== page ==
Sorry about the long time between updates, more about what we have been doing after a passage recap. We made it into our old slip here at North Palm Beach Marina on 5/19/12 at 0330 (read 3:30 am) after powering the last 63.7 hours (2 days 15 hours & 36 min.). Thanks to our venerable nearly thirty year old Perkins diesel we made it only bumping once when I steered us on the wrong side of an ICW daymarker that I didn't see. I'll blame fatigue for it as I had had scarcely three hours sleep in the last 24 hours. Irregardless we made it to the marina where we were greeted by fellow live aboards Ron and Barbara who caught our dock lines as we pulled into the slip. Pam had called Barbara via our satphone earlier in the day to get a weather report so we could be prepared for what we might face. At that time it we knew that we were going to arrive after midnight. Even knowing that Barbara told Pam to call her no matter what time we got in and she would be out there to help us tie up the boat. Pam called Barbara as we approached the marina entrance and it was like coming home to see her and Ron standing on our dock as we approached it. Pam and I were both pretty tired as we had pushed ourselves mentally during the passage to keep going even though the cold/flu that we had was hurting us physically. It was truely a relief to pull into that slip after a thankfully uneventful Gulf Stream crossing as the wind hadn't been above six knots all day so the Stream was like glass. However, during the crossing I was entertained all night by a lightning show first over Grand Bahama Island and then north of us over the Gulf Stream. At times the clouds were lit up as if it were daytime by the once again silent cloud to cloud lightning. On the one hand it was a truely awesome to watch but at the same time I was thankful that we were not further north. As on the preious night we had a lot of shipping traffic which kept us busy watching the AIS on the laptop. This passage was 1232 nautical miles which we covered in 9 days 18 hours and 46 minutes at an average speed of 5.45 knots. I attribute this lackluster performance primarily to the light winds and the need to motor so much. We haven't re-fueled yet so I don't know how much diesel fuel we used but I am estimating it is around 57 of of our 76 gallon capacity. One thing I can say for sure is that it would have been a better memory if we had felt better physically.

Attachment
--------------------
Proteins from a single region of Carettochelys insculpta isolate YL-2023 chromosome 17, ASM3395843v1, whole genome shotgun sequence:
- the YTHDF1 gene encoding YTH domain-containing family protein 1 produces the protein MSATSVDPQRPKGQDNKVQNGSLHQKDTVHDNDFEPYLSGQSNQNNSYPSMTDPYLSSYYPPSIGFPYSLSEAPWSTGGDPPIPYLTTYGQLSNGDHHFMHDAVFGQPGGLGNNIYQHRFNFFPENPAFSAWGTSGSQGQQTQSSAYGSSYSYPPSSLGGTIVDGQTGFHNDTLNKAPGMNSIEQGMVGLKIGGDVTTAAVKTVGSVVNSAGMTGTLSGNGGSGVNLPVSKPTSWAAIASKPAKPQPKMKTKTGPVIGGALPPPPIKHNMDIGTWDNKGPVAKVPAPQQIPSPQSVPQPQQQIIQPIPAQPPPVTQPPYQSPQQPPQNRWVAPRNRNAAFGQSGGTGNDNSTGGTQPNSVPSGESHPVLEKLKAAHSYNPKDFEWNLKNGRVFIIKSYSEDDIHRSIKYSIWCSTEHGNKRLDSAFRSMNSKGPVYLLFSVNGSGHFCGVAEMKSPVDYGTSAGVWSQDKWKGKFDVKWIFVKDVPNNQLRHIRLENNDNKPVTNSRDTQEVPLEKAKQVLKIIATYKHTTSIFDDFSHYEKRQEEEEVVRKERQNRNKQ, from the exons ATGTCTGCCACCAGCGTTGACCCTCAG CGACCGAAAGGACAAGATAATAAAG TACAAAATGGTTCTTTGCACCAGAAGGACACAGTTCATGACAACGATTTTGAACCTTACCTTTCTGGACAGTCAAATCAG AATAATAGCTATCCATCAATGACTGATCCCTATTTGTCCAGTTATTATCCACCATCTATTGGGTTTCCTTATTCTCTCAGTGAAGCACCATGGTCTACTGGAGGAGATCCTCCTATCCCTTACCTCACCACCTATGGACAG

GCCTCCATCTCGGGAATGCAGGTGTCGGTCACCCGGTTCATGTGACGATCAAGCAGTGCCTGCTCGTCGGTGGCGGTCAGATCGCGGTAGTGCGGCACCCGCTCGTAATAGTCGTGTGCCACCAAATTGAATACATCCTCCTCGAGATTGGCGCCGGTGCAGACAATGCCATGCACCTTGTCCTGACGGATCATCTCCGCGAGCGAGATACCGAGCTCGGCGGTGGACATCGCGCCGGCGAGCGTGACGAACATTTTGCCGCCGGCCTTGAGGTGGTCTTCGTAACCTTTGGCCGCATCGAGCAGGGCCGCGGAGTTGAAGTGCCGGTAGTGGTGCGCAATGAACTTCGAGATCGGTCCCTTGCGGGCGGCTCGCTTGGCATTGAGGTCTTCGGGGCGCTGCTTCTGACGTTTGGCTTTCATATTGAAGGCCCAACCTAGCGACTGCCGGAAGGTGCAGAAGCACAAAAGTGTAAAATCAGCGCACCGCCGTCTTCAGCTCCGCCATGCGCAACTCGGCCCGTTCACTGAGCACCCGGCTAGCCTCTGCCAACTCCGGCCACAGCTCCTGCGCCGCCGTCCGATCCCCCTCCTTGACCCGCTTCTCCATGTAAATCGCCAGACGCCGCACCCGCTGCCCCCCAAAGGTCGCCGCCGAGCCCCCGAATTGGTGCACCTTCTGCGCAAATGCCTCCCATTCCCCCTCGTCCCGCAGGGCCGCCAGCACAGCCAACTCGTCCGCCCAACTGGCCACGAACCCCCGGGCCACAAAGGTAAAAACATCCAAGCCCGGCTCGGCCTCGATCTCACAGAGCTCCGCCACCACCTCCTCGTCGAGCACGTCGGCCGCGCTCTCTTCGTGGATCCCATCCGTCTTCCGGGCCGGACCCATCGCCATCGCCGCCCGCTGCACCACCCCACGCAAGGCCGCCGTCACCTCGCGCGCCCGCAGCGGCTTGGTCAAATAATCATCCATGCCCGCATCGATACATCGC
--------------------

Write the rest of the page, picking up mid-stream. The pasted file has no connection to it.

Since arriving back in Florida, despite not feeling well, we have been re-connecting our ties to land. One of our highest priorities was to get an air conditioner so that we could put a stop to the mold that had accumulated on all interior surfaces of our closed up boat during the passage. Additionally, AC is necessary at this time of year in Florida. While living aboard here in Florida for ten years we had had good luck with a Cruise 'n Carry air conditioner which sets in an open hatch. We install it in the centrally located galley hatch. After getting the part number from the West Marine website I called the local store where we found that they had one in stock. Ron gave me a ride to the store to pick up the unit on the afternoon of Saturday May 19th. The next thing on our list was to get wheels. I did some researched the local Honda dealers for vehicle availability. Our plan was to rent a car on Monday so that we could run around to the three local Honda dealers. When Pam talked to Barbara the subject of our renting a car came up and Barbara said, "save your money I'll take you to as many dealers as necessary and I'll bring a book and wait for you." Barbara is a truely a giving person and a great friend, thank you so much. Anyway, on Monday we only had to go to one dealer to get a decent deal and now we have wheels. Still recovering from the passage and illness we have been doing other things as our energy permits so progress has been slow. Now a little over three weeks later we have re-connected with friends and made progress on our "to do list". We the most important thing is that, right now, we feel as though we have made the right decision to return to our live aboard life here in Florida. Will we be able to sail more than we did in the Caribbean??? Time will tell.